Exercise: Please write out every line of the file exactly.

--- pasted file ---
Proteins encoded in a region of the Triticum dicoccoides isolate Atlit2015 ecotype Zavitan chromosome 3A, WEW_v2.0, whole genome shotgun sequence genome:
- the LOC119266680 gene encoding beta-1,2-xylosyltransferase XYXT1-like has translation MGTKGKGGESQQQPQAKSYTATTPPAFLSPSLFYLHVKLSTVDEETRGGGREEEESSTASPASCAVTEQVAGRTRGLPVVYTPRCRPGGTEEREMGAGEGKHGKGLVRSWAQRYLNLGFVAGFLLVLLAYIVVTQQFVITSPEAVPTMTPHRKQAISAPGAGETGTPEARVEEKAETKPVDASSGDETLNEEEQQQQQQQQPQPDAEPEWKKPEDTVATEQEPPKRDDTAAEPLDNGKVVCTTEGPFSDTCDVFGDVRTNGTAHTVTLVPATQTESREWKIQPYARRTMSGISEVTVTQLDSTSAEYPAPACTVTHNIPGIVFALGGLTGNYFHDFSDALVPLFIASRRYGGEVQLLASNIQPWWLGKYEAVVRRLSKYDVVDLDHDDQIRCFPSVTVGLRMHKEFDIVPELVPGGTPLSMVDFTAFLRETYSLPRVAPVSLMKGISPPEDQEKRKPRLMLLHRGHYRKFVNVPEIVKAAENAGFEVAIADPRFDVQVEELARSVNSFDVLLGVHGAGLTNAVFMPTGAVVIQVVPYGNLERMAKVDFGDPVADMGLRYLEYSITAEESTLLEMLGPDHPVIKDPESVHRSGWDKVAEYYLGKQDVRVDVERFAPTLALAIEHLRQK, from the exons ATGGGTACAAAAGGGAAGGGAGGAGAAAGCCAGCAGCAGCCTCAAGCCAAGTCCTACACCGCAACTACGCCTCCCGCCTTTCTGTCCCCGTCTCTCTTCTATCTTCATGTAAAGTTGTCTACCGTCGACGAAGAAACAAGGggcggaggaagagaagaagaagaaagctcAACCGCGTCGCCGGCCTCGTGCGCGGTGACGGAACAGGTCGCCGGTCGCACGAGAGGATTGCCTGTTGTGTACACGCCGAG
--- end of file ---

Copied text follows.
Proteins encoded in a region of the Triticum dicoccoides isolate Atlit2015 ecotype Zavitan chromosome 3A, WEW_v2.0, whole genome shotgun sequence genome:
- the LOC119266680 gene encoding beta-1,2-xylosyltransferase XYXT1-like has translation MGTKGKGGESQQQPQAKSYTATTPPAFLSPSLFYLHVKLSTVDEETRGGGREEEESSTASPASCAVTEQVAGRTRGLPVVYTPRCRPGGTEEREMGAGEGKHGKGLVRSWAQRYLNLGFVAGFLLVLLAYIVVTQQFVITSPEAVPTMTPHRKQAISAPGAGETGTPEARVEEKAETKPVDASSGDETLNEEEQQQQQQQQPQPDAEPEWKKPEDTVATEQEPPKRDDTAAEPLDNGKVVCTTEGPFSDTCDVFGDVRTNGTAHTVTLVPATQTESREWKIQPYARRTMSGISEVTVTQLDSTSAEYPAPACTVTHNIPGIVFALGGLTGNYFHDFSDALVPLFIASRRYGGEVQLLASNIQPWWLGKYEAVVRRLSKYDVVDLDHDDQIRCFPSVTVGLRMHKEFDIVPELVPGGTPLSMVDFTAFLRETYSLPRVAPVSLMKGISPPEDQEKRKPRLMLLHRGHYRKFVNVPEIVKAAENAGFEVAIADPRFDVQVEELARSVNSFDVLLGVHGAGLTNAVFMPTGAVVIQVVPYGNLERMAKVDFGDPVADMGLRYLEYSITAEESTLLEMLGPDHPVIKDPESVHRSGWDKVAEYYLGKQDVRVDVERFAPTLALAIEHLRQK, from the exons ATGGGTACAAAAGGGAAGGGAGGAGAAAGCCAGCAGCAGCCTCAAGCCAAGTCCTACACCGCAACTACGCCTCCCGCCTTTCTGTCCCCGTCTCTCTTCTATCTTCATGTAAAGTTGTCTACCGTCGACGAAGAAACAAGGggcggaggaagagaagaagaagaaagctcAACCGCGTCGCCGGCCTCGTGCGCGGTGACGGAACAGGTCGCCGGTCGCACGAGAGGATTGCCTGTTGTGTACACGCCGAG